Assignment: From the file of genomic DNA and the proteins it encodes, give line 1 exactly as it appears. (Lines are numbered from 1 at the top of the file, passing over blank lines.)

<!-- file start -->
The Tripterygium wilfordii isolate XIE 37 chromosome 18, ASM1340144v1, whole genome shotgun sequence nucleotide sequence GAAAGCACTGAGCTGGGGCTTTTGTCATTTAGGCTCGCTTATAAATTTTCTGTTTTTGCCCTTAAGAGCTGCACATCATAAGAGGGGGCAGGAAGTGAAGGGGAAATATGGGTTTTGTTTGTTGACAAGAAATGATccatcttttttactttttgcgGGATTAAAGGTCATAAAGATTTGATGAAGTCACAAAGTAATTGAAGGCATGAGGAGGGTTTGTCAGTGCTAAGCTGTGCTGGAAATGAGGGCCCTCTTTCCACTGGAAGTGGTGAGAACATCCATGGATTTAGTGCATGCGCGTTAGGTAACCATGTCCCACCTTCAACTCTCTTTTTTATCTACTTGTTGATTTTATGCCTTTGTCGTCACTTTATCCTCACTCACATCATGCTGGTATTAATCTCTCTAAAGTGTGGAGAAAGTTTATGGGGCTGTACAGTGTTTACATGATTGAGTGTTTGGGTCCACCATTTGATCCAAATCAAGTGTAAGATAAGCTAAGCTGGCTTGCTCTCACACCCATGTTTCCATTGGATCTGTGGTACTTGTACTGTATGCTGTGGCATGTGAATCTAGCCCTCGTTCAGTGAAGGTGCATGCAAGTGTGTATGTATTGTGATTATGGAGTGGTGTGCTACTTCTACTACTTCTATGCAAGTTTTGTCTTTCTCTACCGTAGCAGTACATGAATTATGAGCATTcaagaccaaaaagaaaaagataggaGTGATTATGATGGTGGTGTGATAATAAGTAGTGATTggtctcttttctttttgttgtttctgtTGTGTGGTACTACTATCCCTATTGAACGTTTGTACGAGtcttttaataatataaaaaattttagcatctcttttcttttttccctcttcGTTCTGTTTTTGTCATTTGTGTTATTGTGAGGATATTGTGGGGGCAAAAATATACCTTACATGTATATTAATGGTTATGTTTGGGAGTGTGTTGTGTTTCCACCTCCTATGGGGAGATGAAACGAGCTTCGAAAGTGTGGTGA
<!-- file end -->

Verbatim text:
The Tripterygium wilfordii isolate XIE 37 chromosome 18, ASM1340144v1, whole genome shotgun sequence nucleotide sequence GAAAGCACTGAGCTGGGGCTTTTGTCATTTAGGCTCGCTTATAAATTTTCTGTTTTTGCCCTTAAGAGCTGCACATCATAAGAGGGGGCAGGAAGTGAAGGGGAAATATGGGTTTTGTTTGTTGACAAGAAATGATccatcttttttactttttgcgGGATTAAAGGTCATAAAGATTTGATGAAGTCACAAAGTAATTGAAGGCATGAGGAGGGTTTGTCAGTGCTAAGCTGTGCTGGAAATGAGGGCCCTCTTTCCACTGGAAGTGGTGAGAACATCCATGGATTTAGTGCATGCGCGTTAGGTAACCATGTCCCACCTTCAACTCTCTTTTTTATCTACTTGTTGATTTTATGCCTTTGTCGTCACTTTATCCTCACTCACATCATGCTGGTATTAATCTCTCTAAAGTGTGGAGAAAGTTTATGGGGCTGTACAGTGTTTACATGATTGAGTGTTTGGGTCCACCATTTGATCCAAATCAAGTGTAAGATAAGCTAAGCTGGCTTGCTCTCACACCCATGTTTCCATTGGATCTGTGGTACTTGTACTGTATGCTGTGGCATGTGAATCTAGCCCTCGTTCAGTGAAGGTGCATGCAAGTGTGTATGTATTGTGATTATGGAGTGGTGTGCTACTTCTACTACTTCTATGCAAGTTTTGTCTTTCTCTACCGTAGCAGTACATGAATTATGAGCATTcaagaccaaaaagaaaaagataggaGTGATTATGATGGTGGTGTGATAATAAGTAGTGATTggtctcttttctttttgttgtttctgtTGTGTGGTACTACTATCCCTATTGAACGTTTGTACGAGtcttttaataatataaaaaattttagcatctcttttcttttttccctcttcGTTCTGTTTTTGTCATTTGTGTTATTGTGAGGATATTGTGGGGGCAAAAATATACCTTACATGTATATTAATGGTTATGTTTGGGAGTGTGTTGTGTTTCCACCTCCTATGGGGAGATGAAACGAGCTTCGAAAGTGTGGTGA